Thursday, July 10, 2008

Exploring Kingston

We're almost at the end of our Suzuki Institute week. It's been a busy one, but we managed to find a few hours to explore a little bit of Kingston by foot. Fortunately, the Queen's University campus is well situated. It's a short walk to the downtown area, and one has the choice of walking along the river to take in the gorgeous views or through older residential streets lined with interesting examples of architecture.

Yesterday, we visited the Murney Tower, built in 1846 as part of Kingston's defences. It is now a museum and has a nice display of military artifacts, though Kate found the cellar rather spooky. The tower shows the name, "Murnay Redoubt", carved in stone. Apparently, the tower was originally named after Sir George Murray but was commonly known as the Murney tower, after landowner Henry James Murney. At some point, the second 'R' in the carved 'MURRAY' got changed to an 'N' to make a hybrid name.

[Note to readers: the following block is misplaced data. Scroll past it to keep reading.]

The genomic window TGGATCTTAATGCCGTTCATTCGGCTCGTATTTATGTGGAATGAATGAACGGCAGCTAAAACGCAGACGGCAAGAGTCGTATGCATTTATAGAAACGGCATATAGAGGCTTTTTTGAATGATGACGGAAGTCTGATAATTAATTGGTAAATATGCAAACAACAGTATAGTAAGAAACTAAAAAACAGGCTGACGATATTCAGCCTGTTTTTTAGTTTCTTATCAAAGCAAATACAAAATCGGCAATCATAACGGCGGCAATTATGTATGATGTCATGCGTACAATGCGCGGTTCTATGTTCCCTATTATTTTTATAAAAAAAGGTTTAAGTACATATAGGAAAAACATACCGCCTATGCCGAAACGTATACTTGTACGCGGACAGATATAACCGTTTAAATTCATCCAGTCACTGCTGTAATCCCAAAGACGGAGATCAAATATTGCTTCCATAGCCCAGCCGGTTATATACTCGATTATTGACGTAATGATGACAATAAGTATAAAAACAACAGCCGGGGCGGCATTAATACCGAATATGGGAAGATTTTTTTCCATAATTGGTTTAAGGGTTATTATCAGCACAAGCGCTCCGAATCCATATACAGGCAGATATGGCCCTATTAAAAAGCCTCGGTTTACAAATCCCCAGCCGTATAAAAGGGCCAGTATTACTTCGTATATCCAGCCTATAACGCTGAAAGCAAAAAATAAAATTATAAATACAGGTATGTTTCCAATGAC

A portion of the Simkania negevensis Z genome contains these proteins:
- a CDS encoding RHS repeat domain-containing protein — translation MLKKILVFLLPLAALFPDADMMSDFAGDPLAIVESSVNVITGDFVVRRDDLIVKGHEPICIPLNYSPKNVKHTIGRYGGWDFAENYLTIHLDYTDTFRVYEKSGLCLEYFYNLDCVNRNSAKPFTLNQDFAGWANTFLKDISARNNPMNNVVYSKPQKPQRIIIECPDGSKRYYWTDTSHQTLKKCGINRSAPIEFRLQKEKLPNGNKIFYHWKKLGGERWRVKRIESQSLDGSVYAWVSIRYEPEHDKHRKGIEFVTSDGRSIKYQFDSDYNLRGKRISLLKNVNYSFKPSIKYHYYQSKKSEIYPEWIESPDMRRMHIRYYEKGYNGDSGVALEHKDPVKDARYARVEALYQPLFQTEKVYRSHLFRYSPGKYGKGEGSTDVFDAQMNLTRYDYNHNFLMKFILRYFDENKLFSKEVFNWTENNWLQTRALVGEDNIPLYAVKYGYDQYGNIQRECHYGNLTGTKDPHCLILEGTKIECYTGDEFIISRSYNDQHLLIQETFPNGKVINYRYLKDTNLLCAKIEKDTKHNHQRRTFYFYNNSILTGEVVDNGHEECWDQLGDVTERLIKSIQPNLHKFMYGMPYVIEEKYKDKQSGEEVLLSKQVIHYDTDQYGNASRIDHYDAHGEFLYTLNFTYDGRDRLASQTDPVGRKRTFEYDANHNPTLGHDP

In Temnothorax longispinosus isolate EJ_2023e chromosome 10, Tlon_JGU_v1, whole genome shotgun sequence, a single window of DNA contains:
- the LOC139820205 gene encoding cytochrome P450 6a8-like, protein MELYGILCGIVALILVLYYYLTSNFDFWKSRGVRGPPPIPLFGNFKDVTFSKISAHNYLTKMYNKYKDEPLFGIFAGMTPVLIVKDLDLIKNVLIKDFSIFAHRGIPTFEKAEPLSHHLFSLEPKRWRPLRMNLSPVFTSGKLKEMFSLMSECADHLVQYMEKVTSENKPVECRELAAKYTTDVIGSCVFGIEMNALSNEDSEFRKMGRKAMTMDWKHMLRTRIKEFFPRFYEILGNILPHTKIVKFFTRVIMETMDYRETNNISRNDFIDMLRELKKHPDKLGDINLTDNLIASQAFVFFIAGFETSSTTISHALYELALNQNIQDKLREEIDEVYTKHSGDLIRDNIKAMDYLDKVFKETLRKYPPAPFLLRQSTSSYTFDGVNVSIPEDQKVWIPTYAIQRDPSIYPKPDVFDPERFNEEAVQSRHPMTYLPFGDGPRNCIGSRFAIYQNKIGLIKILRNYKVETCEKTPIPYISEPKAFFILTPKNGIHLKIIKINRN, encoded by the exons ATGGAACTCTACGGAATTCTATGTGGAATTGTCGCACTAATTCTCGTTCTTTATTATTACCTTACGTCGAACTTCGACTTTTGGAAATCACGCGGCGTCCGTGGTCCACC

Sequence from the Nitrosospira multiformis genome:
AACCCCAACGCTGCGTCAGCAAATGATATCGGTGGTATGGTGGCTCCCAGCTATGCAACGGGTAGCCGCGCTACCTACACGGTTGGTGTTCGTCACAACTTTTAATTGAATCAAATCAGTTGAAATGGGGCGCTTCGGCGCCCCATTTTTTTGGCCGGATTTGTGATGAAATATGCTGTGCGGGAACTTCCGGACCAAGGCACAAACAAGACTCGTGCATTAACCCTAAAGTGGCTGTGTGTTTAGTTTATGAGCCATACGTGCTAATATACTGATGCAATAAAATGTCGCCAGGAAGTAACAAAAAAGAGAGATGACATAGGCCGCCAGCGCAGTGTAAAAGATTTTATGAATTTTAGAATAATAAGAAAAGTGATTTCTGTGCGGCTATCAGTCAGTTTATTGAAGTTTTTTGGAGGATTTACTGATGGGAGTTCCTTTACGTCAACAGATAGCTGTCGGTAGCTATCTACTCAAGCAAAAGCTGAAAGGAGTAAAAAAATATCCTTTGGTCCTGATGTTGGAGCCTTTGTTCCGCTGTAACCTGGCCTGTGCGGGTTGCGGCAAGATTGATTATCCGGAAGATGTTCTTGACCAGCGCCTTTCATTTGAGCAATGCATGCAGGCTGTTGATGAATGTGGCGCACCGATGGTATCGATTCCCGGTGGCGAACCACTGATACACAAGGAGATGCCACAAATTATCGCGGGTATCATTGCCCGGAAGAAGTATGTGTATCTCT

Today, we toured Bellevue House, the home of John A. Macdonald. The extensive gardens are as interesting as the house itself, and a treasure hunt kept Kate well occupied during our visit. The house is said to be one of the best examples of Italianate architecture in Canada.

Finally, I have to show the Chez Piggy sign. As mentioned earlier, this is our family's favourite Kingston restaurant. We've stopped in many times en route to Montreal. Kate and I ate at Chez Piggy before the week started, and the residence food drove us to return yesterday night, our only free evening this week. I did suggest trying a different restaurant, but Kate vetoed the idea, not wanting to mess with a good thing. A bit of trivia: Chez Piggy was started by Zal Yanovsky, lead guitarist of the Lovin' Spoonful. Maybe that's why Todd was persuaded to try it out initially.

1 comment:

Jill said...

Glad that you are having such a good time at camp!!